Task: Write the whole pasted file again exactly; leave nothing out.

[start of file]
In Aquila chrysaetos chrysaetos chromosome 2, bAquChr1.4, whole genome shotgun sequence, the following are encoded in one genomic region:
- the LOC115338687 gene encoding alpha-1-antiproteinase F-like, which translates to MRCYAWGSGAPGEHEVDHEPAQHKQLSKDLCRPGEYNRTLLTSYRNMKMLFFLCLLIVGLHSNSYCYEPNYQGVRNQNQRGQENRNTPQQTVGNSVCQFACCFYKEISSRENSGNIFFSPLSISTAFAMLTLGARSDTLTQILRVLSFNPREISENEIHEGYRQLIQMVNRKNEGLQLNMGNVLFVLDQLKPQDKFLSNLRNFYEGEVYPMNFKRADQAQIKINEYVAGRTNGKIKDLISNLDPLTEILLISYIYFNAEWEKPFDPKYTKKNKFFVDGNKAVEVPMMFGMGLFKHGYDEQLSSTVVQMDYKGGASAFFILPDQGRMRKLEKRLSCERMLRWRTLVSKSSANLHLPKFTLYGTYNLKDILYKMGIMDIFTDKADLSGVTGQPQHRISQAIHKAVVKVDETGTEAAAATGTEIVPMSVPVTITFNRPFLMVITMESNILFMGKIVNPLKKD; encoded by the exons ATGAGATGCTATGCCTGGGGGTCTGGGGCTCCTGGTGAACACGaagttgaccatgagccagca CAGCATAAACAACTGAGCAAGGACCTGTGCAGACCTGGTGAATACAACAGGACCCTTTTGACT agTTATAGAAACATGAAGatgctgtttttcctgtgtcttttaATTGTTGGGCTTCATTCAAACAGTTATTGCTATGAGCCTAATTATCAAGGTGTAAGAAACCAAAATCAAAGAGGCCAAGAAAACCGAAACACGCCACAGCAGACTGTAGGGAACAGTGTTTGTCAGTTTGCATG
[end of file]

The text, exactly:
In Aquila chrysaetos chrysaetos chromosome 2, bAquChr1.4, whole genome shotgun sequence, the following are encoded in one genomic region:
- the LOC115338687 gene encoding alpha-1-antiproteinase F-like, which translates to MRCYAWGSGAPGEHEVDHEPAQHKQLSKDLCRPGEYNRTLLTSYRNMKMLFFLCLLIVGLHSNSYCYEPNYQGVRNQNQRGQENRNTPQQTVGNSVCQFACCFYKEISSRENSGNIFFSPLSISTAFAMLTLGARSDTLTQILRVLSFNPREISENEIHEGYRQLIQMVNRKNEGLQLNMGNVLFVLDQLKPQDKFLSNLRNFYEGEVYPMNFKRADQAQIKINEYVAGRTNGKIKDLISNLDPLTEILLISYIYFNAEWEKPFDPKYTKKNKFFVDGNKAVEVPMMFGMGLFKHGYDEQLSSTVVQMDYKGGASAFFILPDQGRMRKLEKRLSCERMLRWRTLVSKSSANLHLPKFTLYGTYNLKDILYKMGIMDIFTDKADLSGVTGQPQHRISQAIHKAVVKVDETGTEAAAATGTEIVPMSVPVTITFNRPFLMVITMESNILFMGKIVNPLKKD; encoded by the exons ATGAGATGCTATGCCTGGGGGTCTGGGGCTCCTGGTGAACACGaagttgaccatgagccagca CAGCATAAACAACTGAGCAAGGACCTGTGCAGACCTGGTGAATACAACAGGACCCTTTTGACT agTTATAGAAACATGAAGatgctgtttttcctgtgtcttttaATTGTTGGGCTTCATTCAAACAGTTATTGCTATGAGCCTAATTATCAAGGTGTAAGAAACCAAAATCAAAGAGGCCAAGAAAACCGAAACACGCCACAGCAGACTGTAGGGAACAGTGTTTGTCAGTTTGCATG